Experts: Avoid big mistakes with Oracle's Exadata

Presenters at the recent Collaborate user conference gave their tips

Although Exadata is Oracle's most popular and mature "engineered system," some customers implementing the database machine are making mistakes that prevent them from getting the most performance out of the expensive product, according to a veteran of many Exadata projects.

Many people have seen Oracle's advertisements that sing Exadata's praises and cite astounding-sounding performance improvements over running the same workload on traditional hardware, said Andy Colvin, practice director with Oracle consulting firm Enkitec, during a presentation at the Collaborate conference in Las Vegas last week.

A lot of databases are hindered because they're running on servers with older hardware and fibre channel interconnects, as well as a shared SAN (storage area network). Exadata targets these problems with features such as dedicated storage and Infiniband interconnects.

"You get away from everybody else," Colvin said. "You get to be the kid with your own sandbox, so you're not sharing storage with the rest of the organization."

Maybe as a result of this, some customers "think of [Exadata] as throwing hardware at a problem, and it's really not," Colvin said. Simply moving workloads over to Exadata will typically result in a three-times performance improvement, he added.

But the "smart scan" technology afforded by Exadata's specialized storage software "is where the magic really happens," Colvin said.

A few key moves are highly important. For one, Exadata can benefit from a smaller SGA (system global area), Oracle's name for the shared RAM space used by a database instance. "If you start small it will recognize you have a small buffer cache," he said. "It's going to utilize all that power you have down at the storage tier."

However, this advice mostly applies to data warehouses deployed on Exadata, according to Colvin. OLTP (online transaction processing) queries typically need larger SGAs, he said.

But in general, new Exadata customers should realize they "aren't special," and avoid making too many arbitrary tweaks, Colvin said. "You've got a nice fancy system Oracle has configured and tested."

Meanwhile, it might even be a big mistake to buy Exadata at all, as it could be overkill, according to another presenter at Collaborate.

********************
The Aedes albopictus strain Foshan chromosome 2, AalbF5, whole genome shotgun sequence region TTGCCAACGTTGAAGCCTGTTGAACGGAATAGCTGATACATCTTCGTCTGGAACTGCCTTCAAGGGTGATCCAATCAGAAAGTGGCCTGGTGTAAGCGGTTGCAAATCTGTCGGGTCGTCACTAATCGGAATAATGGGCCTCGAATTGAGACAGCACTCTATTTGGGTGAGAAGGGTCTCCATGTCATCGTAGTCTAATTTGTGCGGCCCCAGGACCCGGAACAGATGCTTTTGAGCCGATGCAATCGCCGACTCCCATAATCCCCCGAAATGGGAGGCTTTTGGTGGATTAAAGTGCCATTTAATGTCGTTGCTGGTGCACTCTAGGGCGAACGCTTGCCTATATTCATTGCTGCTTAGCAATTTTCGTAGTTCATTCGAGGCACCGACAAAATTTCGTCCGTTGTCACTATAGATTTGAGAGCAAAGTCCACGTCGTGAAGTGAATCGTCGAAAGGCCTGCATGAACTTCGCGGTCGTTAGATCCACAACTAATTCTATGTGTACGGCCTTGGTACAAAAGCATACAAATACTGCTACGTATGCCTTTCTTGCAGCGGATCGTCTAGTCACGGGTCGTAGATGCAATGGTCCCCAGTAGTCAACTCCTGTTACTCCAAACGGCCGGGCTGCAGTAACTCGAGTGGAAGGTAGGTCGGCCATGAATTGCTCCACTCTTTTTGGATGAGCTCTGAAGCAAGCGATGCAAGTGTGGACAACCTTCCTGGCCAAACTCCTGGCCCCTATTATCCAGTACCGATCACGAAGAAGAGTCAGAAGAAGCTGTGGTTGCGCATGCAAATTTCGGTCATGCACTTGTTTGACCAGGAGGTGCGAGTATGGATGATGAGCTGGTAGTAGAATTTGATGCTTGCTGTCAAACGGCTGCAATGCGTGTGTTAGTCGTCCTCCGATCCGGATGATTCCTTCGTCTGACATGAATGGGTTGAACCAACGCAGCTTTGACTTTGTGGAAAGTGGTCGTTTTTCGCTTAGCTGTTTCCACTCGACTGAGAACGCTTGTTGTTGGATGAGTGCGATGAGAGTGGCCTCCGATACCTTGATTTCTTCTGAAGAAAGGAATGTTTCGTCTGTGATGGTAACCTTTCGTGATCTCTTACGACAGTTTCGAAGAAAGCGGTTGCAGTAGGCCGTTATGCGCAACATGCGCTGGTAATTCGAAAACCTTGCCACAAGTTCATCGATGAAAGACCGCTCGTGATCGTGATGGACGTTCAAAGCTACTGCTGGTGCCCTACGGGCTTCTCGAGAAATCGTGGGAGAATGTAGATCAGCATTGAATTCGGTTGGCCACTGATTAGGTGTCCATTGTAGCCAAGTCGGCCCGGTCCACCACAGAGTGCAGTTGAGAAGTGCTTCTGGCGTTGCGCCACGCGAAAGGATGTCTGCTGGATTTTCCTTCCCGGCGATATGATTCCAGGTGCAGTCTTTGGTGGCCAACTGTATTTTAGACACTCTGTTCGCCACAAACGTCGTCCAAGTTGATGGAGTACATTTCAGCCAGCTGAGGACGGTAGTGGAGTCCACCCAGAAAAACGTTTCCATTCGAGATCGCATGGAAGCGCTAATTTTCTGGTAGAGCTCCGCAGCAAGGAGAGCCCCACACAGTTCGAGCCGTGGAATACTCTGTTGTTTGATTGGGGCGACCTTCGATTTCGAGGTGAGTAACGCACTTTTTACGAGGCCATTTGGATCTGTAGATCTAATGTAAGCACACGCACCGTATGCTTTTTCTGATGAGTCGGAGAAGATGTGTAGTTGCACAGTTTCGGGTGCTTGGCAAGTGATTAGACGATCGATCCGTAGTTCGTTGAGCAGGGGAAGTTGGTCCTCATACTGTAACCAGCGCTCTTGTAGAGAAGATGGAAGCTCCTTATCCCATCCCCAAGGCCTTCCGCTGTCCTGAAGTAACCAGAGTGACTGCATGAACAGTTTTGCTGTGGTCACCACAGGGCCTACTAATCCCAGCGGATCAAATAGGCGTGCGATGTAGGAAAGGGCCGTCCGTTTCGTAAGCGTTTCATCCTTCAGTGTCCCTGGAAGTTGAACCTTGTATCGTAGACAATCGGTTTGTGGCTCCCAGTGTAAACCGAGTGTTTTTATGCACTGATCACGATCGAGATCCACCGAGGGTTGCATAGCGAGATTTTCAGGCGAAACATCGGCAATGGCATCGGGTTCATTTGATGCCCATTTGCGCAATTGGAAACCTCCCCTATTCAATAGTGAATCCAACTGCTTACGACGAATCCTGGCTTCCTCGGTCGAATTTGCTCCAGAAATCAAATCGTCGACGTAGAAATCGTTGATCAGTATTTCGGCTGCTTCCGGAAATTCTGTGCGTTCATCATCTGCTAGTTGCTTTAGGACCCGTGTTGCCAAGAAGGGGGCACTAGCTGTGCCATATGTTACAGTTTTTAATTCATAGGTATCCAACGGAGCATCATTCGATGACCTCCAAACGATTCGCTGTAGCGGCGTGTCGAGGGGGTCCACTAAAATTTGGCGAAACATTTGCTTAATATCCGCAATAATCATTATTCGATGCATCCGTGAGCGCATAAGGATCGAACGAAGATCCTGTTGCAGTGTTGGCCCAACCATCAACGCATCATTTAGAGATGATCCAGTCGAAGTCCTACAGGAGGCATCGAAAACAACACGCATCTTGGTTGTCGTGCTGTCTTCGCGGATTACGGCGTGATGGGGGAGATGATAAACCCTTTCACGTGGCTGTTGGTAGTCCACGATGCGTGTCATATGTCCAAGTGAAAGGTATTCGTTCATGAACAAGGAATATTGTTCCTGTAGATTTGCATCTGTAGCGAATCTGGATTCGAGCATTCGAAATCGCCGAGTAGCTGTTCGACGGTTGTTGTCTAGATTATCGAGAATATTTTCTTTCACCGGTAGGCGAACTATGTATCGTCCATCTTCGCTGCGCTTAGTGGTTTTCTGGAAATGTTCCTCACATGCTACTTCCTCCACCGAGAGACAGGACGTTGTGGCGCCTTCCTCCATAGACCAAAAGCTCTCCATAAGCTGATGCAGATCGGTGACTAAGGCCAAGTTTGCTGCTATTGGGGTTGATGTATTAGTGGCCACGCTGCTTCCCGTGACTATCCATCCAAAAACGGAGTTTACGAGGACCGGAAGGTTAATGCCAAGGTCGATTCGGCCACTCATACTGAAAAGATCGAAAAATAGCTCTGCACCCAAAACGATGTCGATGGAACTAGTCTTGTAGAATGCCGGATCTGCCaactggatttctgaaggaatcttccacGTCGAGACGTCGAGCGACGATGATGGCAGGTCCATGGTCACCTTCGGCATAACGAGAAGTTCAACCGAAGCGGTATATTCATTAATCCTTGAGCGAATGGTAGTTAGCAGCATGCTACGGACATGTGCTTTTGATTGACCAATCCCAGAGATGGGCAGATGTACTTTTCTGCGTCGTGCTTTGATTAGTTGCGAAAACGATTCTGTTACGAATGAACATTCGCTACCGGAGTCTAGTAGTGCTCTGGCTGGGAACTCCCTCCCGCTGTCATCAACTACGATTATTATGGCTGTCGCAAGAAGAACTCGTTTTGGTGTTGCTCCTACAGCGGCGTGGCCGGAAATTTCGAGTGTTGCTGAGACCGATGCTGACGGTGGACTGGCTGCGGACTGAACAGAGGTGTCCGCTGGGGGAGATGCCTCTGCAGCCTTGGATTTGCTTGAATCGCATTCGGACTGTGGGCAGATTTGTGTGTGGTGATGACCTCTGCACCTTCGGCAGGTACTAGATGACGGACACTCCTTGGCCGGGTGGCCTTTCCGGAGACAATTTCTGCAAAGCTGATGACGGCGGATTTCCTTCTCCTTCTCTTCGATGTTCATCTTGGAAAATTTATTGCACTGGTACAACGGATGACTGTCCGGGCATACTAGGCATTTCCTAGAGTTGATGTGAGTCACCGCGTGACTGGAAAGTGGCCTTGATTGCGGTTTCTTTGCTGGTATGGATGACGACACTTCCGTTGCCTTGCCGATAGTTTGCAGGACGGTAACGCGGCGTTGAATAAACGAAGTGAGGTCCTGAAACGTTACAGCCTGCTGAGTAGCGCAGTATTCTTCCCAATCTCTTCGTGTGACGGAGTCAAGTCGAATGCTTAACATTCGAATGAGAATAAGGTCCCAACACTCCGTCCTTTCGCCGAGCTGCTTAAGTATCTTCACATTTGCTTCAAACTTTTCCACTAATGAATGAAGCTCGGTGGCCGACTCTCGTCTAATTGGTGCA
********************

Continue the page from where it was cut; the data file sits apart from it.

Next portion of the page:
Automotive parts manufacturer Gentex is running its substantial ERP (enterprise resource planning) system with a combination of commodity servers and storage, said Cliff Burgess, director of IT at the company.

It went with the combination after getting the hard sell from Oracle on an Exadata upgrade. The solution Gentex ultimately came up with ended up involving far less additional hardware than Oracle's representatives claimed it would, according to Burgess.

Oracle customers who need more performance would be well served to determine whether simply some faster chips, additional RAM and solid-state cards would solve their problems, versus buying an Exadata, he added.

That advice comes as Oracle's sales organization is placing heavy emphasis on Exadata and other engineered systems, versus commodity boxes. Oracle recently passed the 10,000 mark for sales of engineered systems, CEO Larry Ellison said during the company's third-quarter earnings call last month.

For Oracle, engineered systems represent a much more lucrative opportunity than the hardware alone, given they get loaded with plenty of high-margin software licenses that subsequently generate annual maintenance revenue streams.

All things to consider when the Oracle Exadata salesman comes calling, according to Burgess.

"Don't let Oracle come in and sell you the shiny box," he said. "As a customer, I don't want what's best for Oracle, I want what's best for me."

Chris Kanaracus covers enterprise software and general technology breaking news for The IDG News Service. Chris' email address is Chris_Kanaracus@idg.com

Join the newsletter!

Or

Sign up to gain exclusive access to email subscriptions, event invitations, competitions, giveaways, and much more.

Membership is free, and your security and privacy remain protected. View our privacy policy before signing up.

Error: Please check your email address.

Tags cloud computingenterprise resource planninginternetOraclesoftwareapplicationsSAPInternet-based applications and services

Keep up with the latest tech news, reviews and previews by subscribing to the Good Gear Guide newsletter.

Chris Kanaracus

IDG News Service
Show Comments

Brand Post

Most Popular Reviews

Latest Articles

Resources

PCW Evaluation Team

Tom Pope

Dynabook Portégé X30L-G

Ultimately this laptop has achieved everything I would hope for in a laptop for work, while fitting that into a form factor and weight that is remarkable.

Tom Sellers

MSI P65

This smart laptop was enjoyable to use and great to work on – creating content was super simple.

Lolita Wang

MSI GT76

It really doesn’t get more “gaming laptop” than this.

Jack Jeffries

MSI GS75

As the Maserati or BMW of laptops, it would fit perfectly in the hands of a professional needing firepower under the hood, sophistication and class on the surface, and gaming prowess (sports mode if you will) in between.

Taylor Carr

MSI PS63

The MSI PS63 is an amazing laptop and I would definitely consider buying one in the future.

Christopher Low

Brother RJ-4230B

This small mobile printer is exactly what I need for invoicing and other jobs such as sending fellow tradesman details or step-by-step instructions that I can easily print off from my phone or the Web.

Featured Content

Don’t have an account? Sign up here

Don't have an account? Sign up now

Forgot password?